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Original Issue

Sports Beat

You knew it had to happen: Mark Cuban has gone Hollywood. The
Mavericks' owner has partnered with fellow Internet tycoon Todd
Wagner to form a movie production company called 2929
Productions. Their first project, a quirky documentary called
Searching for Debra Winger, was directed by actress Rosanna
Arquette and recently premiered at the Cannes Film Festival.
"Rosanna interviewed actresses talking about the challenges they
face from Hollywood as they age," says Cuban, "not only from
trying to find roles in an industry where youth rules, but also
in balancing family, friends and careers." Appearing in the film
are stars such as Meg Ryan, Holly Hunter, Frances McDormand and
Daryl Hannah. The final interview is with Winger, who dropped out
of the industry for several years after getting fed up with
Hollywood. "I spent some time with Rosanna while she was filming
it, and I'm proud of what she's been able to accomplish," says
Cuban, who notes that despite his executive producer credit on
the film, he is a silent partner in 2929. Hard to imagine Cuban
as a silent anything, isn't it?

--As any Yankees fan might tell you, never let a Red Sox
supporter open his mouth for too long--he usually sticks his foot
in it. Just ask Ben Affleck. The actor was in Toronto last week
to promote his new film, The Sum of All Fears, when he was
invited to sit in the Fox booth with broadcasters Sean McDonough
and Jerry Remy during the Blue Jays-Red Sox game. Affleck, a
die-hard Sox fan, took over the mike and did some shaky
play-by-play for nearly six innings. Along the way he criticized
outfielder Trot Nixon's inability to hit lefthanders and also
dissed Boston infielder Lou Merloni for saying earlier in the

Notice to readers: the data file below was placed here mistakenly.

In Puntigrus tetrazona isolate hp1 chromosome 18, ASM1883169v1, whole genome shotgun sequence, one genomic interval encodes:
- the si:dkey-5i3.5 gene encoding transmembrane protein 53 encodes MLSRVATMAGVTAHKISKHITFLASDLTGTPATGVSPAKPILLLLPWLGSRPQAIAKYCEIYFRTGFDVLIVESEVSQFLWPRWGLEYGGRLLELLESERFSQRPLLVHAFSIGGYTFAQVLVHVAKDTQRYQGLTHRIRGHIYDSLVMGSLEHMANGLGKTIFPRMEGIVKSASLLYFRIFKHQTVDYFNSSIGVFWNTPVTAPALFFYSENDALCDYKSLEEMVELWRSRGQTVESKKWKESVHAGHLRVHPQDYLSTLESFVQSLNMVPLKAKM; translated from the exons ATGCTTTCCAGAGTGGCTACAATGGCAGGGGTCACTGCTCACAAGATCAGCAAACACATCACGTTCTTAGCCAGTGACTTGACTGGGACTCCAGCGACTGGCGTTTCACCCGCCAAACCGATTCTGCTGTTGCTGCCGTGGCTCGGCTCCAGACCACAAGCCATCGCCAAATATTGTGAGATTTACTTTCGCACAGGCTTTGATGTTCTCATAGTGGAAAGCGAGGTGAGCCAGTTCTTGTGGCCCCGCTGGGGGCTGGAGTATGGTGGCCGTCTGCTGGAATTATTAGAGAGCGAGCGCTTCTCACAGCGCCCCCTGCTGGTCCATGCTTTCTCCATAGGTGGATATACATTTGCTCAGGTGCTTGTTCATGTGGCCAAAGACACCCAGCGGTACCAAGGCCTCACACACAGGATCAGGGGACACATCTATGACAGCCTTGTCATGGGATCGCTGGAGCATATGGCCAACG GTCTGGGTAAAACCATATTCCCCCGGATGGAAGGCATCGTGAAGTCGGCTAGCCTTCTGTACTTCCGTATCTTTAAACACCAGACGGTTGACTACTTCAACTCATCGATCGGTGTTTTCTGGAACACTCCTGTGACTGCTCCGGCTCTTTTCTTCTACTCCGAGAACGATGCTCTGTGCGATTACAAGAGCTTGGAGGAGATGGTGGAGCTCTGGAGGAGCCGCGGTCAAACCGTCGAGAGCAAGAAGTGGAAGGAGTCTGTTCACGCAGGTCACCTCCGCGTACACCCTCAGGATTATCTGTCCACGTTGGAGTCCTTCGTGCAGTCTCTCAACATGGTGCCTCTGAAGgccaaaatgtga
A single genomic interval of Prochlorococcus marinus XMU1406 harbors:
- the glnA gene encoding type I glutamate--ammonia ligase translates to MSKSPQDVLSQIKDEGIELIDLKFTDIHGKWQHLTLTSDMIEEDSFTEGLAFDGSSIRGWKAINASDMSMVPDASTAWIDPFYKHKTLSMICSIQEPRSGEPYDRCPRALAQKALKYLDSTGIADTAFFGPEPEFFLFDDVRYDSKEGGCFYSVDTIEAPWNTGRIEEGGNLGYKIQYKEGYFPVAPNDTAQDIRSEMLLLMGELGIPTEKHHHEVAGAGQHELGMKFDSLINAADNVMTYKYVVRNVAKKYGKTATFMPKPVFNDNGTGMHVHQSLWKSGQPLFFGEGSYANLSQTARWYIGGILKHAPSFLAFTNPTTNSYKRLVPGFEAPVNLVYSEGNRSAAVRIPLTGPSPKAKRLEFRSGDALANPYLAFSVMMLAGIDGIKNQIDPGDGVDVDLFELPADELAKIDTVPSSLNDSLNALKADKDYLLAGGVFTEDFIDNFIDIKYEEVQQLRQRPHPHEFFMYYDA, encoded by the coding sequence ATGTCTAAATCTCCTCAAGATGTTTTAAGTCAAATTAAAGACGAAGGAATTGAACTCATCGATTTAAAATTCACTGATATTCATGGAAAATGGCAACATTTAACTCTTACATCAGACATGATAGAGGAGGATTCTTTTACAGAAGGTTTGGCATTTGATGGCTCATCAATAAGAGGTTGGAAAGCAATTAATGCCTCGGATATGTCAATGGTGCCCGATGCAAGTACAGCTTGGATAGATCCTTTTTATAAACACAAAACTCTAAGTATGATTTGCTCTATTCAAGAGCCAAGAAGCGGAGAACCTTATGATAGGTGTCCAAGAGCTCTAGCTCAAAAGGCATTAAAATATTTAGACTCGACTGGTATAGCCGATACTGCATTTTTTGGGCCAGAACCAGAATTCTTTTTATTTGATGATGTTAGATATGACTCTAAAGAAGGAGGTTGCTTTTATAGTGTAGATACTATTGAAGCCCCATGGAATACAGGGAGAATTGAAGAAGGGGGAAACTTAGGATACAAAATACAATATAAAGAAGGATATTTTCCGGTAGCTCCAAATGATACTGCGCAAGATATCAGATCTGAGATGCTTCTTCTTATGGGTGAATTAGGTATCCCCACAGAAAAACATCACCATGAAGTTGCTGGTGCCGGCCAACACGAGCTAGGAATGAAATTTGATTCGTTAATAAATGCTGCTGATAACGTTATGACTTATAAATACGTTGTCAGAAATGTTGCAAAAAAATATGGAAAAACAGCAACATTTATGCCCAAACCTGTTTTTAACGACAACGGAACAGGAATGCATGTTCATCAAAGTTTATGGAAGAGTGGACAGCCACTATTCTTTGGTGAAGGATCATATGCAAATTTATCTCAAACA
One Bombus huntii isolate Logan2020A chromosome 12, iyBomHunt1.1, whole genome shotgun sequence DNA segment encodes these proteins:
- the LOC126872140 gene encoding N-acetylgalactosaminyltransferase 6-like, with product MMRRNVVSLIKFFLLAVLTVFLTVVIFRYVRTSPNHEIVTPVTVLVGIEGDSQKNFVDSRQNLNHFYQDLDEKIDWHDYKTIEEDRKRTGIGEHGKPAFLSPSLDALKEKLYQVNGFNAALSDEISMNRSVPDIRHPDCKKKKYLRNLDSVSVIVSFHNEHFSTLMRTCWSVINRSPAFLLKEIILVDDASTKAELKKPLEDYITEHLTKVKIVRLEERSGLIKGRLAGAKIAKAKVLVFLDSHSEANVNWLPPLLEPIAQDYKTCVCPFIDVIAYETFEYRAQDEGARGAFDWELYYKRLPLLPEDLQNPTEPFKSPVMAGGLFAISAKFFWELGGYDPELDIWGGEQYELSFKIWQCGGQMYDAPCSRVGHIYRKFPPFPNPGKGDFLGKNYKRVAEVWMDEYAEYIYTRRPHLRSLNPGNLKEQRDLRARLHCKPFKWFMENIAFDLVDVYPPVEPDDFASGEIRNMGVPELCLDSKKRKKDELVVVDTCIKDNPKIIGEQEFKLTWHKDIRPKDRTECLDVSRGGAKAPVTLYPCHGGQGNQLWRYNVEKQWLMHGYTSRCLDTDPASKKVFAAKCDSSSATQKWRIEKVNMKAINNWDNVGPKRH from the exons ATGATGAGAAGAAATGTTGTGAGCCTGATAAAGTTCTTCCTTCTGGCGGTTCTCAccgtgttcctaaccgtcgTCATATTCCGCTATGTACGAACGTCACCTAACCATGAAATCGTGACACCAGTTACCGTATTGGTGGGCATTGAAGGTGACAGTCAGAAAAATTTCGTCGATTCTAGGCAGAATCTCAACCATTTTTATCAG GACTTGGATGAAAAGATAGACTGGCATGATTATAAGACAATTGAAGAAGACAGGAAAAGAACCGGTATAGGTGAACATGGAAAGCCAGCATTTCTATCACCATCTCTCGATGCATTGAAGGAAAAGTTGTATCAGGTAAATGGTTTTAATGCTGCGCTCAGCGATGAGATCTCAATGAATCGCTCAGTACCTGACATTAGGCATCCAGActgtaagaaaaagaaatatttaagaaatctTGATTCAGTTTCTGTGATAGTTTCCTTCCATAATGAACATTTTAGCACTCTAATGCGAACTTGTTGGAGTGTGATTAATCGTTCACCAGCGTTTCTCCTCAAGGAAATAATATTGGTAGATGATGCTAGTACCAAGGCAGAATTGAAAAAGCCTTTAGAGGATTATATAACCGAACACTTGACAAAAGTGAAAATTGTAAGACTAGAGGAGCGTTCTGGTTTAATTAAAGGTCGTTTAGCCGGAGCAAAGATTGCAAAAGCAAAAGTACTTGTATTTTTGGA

season that the team had "made a mockery of my career" by
repeatedly sending him to the minors. "He absolutely sucks," said
Nixon afterward. "Matt Damon made you what you are, slick." Added
Merloni, "A mockery is his last four movies." After hearing of
the reactions, Affleck went on McDonough's radio show later in
the week and apologized profusely, saying he'd been a "jerk-off."
None of the Red Sox disagreed.

--Last week ABC gave the go-ahead to a pilot based on the 1997
book Letters from a Nut, written by Ted L. Nancy. The book
consists of wacky notes sent by Nancy to various businesses,
which then sent back unintentionally hilarious responses. Sports
letters are prominent, including the one Nancy sent the Lakers
asking if it would be O.K. to attend a game wearing pants with a
see-through bottom for medical reasons. "The only time you will
see my cellophane exposed buttocks will be during the time I
enter and exit the arena and during behind the back passes and 3
point buzzer shots," writes Nancy. (The Lakers' response: "If you
have medical documentation, we will be glad to provide an
attendant to escort you to your seat and explain your situation
to the nearest usher.") Or the one Nancy sent to boxing promoter
Bob Arum demanding Arum stop a fight between Larry Holmes and Max
Schmeling. ("Max Schmeling has to be 85 years old. Has everyone
gone insane?!") By the way, Ted L. Nancy is a pseudonym. Though
it's never been confirmed, the writer is widely believed to be
Jerry Seinfeld.


COLOR PHOTO: AL BELLO/GETTY IMAGES PICTURE THIS When a hematoma the size of a studio apartment appeared on Hasim Rahman's head in the eighth round of his bout with Evander Holyfield, the fight was stopped, scores tallied and Holyfield declared the split-decision winner. The swelling got worse the next day. "Remember the Elephant Man?" said Stan Hoffman, Rahman's manager, who plans to protest Holyfield's head butt.


An eight-month-old boy was denied entrance to the Germany-Saudi
Arabia World Cup game at Japan's Sapporo Stadium because he
didn't have a ticket.


Red Sox outfielder, commenting on Ken Caminiti's claim in last
week's SI that 50% of major leaguers use steroids: "Well, I'm not
one of them, so that's 49 percent right there."